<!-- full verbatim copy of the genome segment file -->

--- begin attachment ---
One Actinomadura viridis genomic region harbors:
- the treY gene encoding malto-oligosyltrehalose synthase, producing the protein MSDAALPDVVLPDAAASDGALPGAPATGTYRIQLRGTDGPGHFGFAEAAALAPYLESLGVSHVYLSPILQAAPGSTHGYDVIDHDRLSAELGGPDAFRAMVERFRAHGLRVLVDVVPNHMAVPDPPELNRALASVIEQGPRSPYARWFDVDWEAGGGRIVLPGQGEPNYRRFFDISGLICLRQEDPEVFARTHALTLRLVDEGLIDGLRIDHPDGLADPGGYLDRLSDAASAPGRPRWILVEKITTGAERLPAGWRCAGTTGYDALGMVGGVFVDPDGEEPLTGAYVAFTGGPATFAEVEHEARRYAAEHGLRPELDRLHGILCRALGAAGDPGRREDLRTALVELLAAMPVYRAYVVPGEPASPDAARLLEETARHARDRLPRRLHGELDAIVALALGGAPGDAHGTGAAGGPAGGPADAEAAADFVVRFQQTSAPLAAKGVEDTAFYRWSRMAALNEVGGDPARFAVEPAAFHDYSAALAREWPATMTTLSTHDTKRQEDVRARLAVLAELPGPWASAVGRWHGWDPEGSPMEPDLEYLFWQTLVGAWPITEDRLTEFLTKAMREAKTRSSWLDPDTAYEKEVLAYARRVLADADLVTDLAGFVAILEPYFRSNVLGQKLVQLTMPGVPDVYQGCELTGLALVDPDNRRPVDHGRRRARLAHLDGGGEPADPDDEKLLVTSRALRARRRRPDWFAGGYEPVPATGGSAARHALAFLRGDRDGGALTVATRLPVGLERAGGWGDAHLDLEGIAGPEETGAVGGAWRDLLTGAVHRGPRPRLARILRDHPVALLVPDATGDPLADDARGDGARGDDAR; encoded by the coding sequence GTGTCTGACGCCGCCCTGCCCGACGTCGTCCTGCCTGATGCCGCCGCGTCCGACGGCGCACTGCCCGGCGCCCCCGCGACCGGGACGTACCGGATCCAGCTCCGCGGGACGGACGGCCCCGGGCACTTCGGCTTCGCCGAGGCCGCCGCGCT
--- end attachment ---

One Actinomadura viridis genomic region harbors:
- the treY gene encoding malto-oligosyltrehalose synthase, producing the protein MSDAALPDVVLPDAAASDGALPGAPATGTYRIQLRGTDGPGHFGFAEAAALAPYLESLGVSHVYLSPILQAAPGSTHGYDVIDHDRLSAELGGPDAFRAMVERFRAHGLRVLVDVVPNHMAVPDPPELNRALASVIEQGPRSPYARWFDVDWEAGGGRIVLPGQGEPNYRRFFDISGLICLRQEDPEVFARTHALTLRLVDEGLIDGLRIDHPDGLADPGGYLDRLSDAASAPGRPRWILVEKITTGAERLPAGWRCAGTTGYDALGMVGGVFVDPDGEEPLTGAYVAFTGGPATFAEVEHEARRYAAEHGLRPELDRLHGILCRALGAAGDPGRREDLRTALVELLAAMPVYRAYVVPGEPASPDAARLLEETARHARDRLPRRLHGELDAIVALALGGAPGDAHGTGAAGGPAGGPADAEAAADFVVRFQQTSAPLAAKGVEDTAFYRWSRMAALNEVGGDPARFAVEPAAFHDYSAALAREWPATMTTLSTHDTKRQEDVRARLAVLAELPGPWASAVGRWHGWDPEGSPMEPDLEYLFWQTLVGAWPITEDRLTEFLTKAMREAKTRSSWLDPDTAYEKEVLAYARRVLADADLVTDLAGFVAILEPYFRSNVLGQKLVQLTMPGVPDVYQGCELTGLALVDPDNRRPVDHGRRRARLAHLDGGGEPADPDDEKLLVTSRALRARRRRPDWFAGGYEPVPATGGSAARHALAFLRGDRDGGALTVATRLPVGLERAGGWGDAHLDLEGIAGPEETGAVGGAWRDLLTGAVHRGPRPRLARILRDHPVALLVPDATGDPLADDARGDGARGDDAR; encoded by the coding sequence GTGTCTGACGCCGCCCTGCCCGACGTCGTCCTGCCTGATGCCGCCGCGTCCGACGGCGCACTGCCCGGCGCCCCCGCGACCGGGACGTACCGGATCCAGCTCCGCGGGACGGACGGCCCCGGGCACTTCGGCTTCGCCGAGGCCGCCGCGCT